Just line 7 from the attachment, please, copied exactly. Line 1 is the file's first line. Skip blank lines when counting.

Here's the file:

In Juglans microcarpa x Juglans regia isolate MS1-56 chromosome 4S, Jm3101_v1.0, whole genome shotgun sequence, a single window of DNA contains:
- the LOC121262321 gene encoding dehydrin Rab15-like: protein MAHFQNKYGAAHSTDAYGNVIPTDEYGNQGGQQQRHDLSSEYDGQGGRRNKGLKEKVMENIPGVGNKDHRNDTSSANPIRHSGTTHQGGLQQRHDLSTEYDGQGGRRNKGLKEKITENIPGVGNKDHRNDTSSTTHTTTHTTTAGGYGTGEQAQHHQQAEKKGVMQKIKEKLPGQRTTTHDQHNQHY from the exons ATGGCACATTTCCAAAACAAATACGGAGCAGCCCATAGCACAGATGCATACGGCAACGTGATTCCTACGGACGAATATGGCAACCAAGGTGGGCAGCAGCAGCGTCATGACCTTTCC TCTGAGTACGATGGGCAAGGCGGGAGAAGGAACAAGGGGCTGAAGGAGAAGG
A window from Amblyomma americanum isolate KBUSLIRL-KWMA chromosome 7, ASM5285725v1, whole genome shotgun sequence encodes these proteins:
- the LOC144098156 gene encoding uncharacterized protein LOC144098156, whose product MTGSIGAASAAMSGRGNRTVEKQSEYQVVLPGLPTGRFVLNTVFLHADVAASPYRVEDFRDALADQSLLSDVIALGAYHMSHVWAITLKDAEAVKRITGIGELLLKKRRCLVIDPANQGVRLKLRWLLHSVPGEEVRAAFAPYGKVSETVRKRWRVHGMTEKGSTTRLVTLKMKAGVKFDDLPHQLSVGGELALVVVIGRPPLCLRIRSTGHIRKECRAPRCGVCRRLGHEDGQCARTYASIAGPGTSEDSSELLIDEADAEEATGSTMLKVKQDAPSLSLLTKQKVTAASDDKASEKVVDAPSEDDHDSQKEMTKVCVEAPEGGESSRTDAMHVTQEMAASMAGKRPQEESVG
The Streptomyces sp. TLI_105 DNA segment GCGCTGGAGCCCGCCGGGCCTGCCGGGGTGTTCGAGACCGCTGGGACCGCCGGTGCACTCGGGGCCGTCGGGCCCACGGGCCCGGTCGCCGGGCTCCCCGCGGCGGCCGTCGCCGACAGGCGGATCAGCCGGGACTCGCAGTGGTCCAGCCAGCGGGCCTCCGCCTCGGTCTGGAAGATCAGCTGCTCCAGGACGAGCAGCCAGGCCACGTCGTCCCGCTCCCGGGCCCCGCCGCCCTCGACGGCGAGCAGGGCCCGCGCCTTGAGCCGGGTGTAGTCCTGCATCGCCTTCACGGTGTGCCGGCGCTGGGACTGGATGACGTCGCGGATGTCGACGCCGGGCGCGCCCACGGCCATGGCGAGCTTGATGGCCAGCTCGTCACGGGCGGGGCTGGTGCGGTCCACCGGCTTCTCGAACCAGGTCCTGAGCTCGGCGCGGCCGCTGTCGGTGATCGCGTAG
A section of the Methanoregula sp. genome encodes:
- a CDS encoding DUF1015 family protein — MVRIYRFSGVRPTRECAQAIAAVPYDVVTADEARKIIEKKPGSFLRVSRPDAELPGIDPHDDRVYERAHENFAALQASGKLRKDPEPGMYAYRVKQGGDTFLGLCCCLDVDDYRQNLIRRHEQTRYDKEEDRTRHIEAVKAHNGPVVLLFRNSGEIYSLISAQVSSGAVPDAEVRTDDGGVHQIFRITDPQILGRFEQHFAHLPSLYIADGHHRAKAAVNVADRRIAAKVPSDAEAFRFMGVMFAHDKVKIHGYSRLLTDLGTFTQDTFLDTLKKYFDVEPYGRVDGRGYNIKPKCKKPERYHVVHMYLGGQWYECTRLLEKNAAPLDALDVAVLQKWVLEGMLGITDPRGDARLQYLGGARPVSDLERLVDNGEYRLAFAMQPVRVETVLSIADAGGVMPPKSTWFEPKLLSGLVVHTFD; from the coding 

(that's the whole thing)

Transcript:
- a CDS encoding DUF1015 family protein — MVRIYRFSGVRPTRECAQAIAAVPYDVVTADEARKIIEKKPGSFLRVSRPDAELPGIDPHDDRVYERAHENFAALQASGKLRKDPEPGMYAYRVKQGGDTFLGLCCCLDVDDYRQNLIRRHEQTRYDKEEDRTRHIEAVKAHNGPVVLLFRNSGEIYSLISAQVSSGAVPDAEVRTDDGGVHQIFRITDPQILGRFEQHFAHLPSLYIADGHHRAKAAVNVADRRIAAKVPSDAEAFRFMGVMFAHDKVKIHGYSRLLTDLGTFTQDTFLDTLKKYFDVEPYGRVDGRGYNIKPKCKKPERYHVVHMYLGGQWYECTRLLEKNAAPLDALDVAVLQKWVLEGMLGITDPRGDARLQYLGGARPVSDLERLVDNGEYRLAFAMQPVRVETVLSIADAGGVMPPKSTWFEPKLLSGLVVHTFD; from the coding 